Multi-Level Mommas

Most moms are natural-born multi-taskers—an ability that many of them are nurturing as part of their transformation into effective multi-level marketers. This can be unofficially traced back to the advent of the home party, where moms emerge as effusive sales consultants for their favorite brands, inviting their friends over and for product-themed social events in a festive setting. These home-based entrepreneurs often followed the reliable wine-in-the-kitchen/products-in-the-dining room format, but once creative and smart marketers started catching on, they began offering moms new ways to sell more, more often, and without even popping a cork!

We have all been invited to the jewelry/candle/beauty product/[insert your favorite product here] party, and even though we know we’re being sold, we also know they can be fun. They’re a night away from the family, and a chance to socialize and shop all at once, while your BFFs make a little extra cash on the side. I, for one, usually make a purchase, and if I’m particularly impressed with the product, I’ll want to shop with them again without attending another “party.”



Many of today’s direct sales organizations must have gotten the memo—“your friends might not have time for another party, but they will certainly have time do a little online shopping”—because they’ve empowered their mom consultants to sell and entertain without the party. And they’ve accounted for things like brand control and messaging consistency along the way. Brands like Arbonne provide templates for Facebook pages, customer communications and sales emails that allow the entrepreneurial mom to show her own sense of style while living within brand guidelines. They encourage and enable repeat customers without necessarily waiting for the next party.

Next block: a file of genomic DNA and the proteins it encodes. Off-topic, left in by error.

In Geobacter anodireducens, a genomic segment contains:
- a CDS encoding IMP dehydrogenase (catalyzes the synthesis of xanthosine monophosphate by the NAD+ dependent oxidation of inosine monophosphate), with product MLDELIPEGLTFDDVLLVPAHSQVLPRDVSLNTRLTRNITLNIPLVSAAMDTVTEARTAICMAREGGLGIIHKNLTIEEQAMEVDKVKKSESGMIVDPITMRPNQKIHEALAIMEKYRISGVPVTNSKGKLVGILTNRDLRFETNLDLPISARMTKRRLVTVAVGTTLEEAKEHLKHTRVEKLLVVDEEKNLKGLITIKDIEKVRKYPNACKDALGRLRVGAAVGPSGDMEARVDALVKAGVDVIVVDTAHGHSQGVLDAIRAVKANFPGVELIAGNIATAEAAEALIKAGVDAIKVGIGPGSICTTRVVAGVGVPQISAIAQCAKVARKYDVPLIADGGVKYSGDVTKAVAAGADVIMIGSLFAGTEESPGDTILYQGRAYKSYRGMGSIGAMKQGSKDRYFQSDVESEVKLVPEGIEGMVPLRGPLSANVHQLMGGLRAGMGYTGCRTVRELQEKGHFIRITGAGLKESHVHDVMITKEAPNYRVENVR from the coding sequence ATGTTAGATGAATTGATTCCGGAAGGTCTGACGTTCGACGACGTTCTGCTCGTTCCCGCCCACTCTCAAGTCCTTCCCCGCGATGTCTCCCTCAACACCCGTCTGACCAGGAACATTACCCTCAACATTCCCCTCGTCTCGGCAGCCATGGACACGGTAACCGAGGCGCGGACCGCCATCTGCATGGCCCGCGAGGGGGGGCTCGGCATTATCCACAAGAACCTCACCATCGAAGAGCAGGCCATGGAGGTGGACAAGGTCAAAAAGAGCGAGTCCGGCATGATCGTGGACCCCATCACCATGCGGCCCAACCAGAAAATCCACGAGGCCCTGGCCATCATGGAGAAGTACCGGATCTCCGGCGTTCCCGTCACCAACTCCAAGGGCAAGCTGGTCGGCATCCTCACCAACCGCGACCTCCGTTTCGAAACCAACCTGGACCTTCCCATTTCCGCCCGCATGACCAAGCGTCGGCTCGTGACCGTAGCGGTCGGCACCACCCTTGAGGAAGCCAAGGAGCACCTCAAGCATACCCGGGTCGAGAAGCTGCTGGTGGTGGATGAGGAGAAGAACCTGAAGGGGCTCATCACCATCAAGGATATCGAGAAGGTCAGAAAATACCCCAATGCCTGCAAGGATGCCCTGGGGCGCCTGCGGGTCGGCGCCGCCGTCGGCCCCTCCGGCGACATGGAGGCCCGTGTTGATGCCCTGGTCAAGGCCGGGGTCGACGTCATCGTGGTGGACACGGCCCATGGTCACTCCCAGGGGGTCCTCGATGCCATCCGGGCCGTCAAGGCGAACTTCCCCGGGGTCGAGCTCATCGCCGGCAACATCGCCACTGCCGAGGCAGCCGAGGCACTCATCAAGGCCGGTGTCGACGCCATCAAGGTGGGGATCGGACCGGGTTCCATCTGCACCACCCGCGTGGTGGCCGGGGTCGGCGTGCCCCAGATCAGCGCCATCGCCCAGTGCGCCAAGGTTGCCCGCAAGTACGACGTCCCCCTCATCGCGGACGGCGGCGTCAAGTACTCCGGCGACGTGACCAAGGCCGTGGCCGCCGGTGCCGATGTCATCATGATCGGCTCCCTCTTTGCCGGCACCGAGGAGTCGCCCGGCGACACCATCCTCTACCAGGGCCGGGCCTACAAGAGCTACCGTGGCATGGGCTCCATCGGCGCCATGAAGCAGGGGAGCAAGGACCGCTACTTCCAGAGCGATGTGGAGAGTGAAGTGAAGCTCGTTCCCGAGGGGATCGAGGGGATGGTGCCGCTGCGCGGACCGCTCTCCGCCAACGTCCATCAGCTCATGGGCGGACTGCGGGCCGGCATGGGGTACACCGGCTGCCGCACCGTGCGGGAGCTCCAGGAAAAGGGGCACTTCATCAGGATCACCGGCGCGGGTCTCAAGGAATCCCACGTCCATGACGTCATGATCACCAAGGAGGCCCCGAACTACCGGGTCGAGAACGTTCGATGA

Moms are embracing Facebook to promote specials and wares. It’s perfect for product promotions, benefits and announcements. Great for sightings too: “as seen in Glamour/Home Beautiful/Coastal Living/SHAPE, etc.” We love products more when clever editorial or celebrity types have also discovered/endorsed them.

Pinterest is hot right now. Multi-level moms can pin products especially for new items. From fashions to foodies, travel to home decorating, Pinterest is making it fun to share products that can be discovered at home parties, on line or in catalogues. 

It is estimated that there are 15.8 million people involved in direct selling, the majority of whom are women. U.S. Sales totaled $28+ billion in 2010 and is projected to grow. Smart marketers are helping these direct selling mommas continue to peddle their products in the home but also making it easier to sell and promote virtually as well. 

Other brands are concerned that equipping these on-the-ground mom sales forces with ecommerce capabilities can create a channel conflict. After all, the point is to get women to PARTIES, where hostesses act as in-person consultants and create an atmosphere for buying. The dynamic process ensures the future of the organization by bringing new consultants into the fold and growing the sales team.  While the exercise of signing up consultants can continue at the traditional parties, brands need to make it easier for multi-level moms to market to their broader virtual network, maybe those out of their town or state might to encourage sales via online channels. 

In addition, there are many of us who just want to purchase the products and once we have tried the eye cream and love it, we don’t need to attend a party every 6 weeks to buy more. If we run out of our eye cream/candles/protein powder before the next event (which we may or may not have time to attend), well, then, I just might not exercise brand loyalty when I’m next at CVS/Target/GNC. Sometimes buying whatever’s available in the aisle is just easier. 

1 comment about "Multi-Level Mommas ".
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  1. Elmer Rich iii from Rich & Co., May 30, 2012 at 12:05 p.m.

    OK, so let's take the problem of hyper, over committed women in general and moms in particular.

    The women we know live lives in a constant frenzy. The web and social media make this worse -- not better. There appear to be bad health consequences as well -- let alone effects on kids and families.

    Time is:
    - Limited and finite
    - Instantly perishable: once gone it can't come back

    You can always get more money - never more time.

    So the promise of the web and social media:
    - You spend more time with the web and social media
    - You will save time

    But do we know that's true? Is there evidence and proof of this or is it just another false sales promise (lie)?

    Since online and somed ads are so ineffective, we can assume that currently Moms, women and consumers in general aren't finding the online/somed "deal" workable.

    Passionate enthusiasm and throwing out big numbers is not proof of anything.

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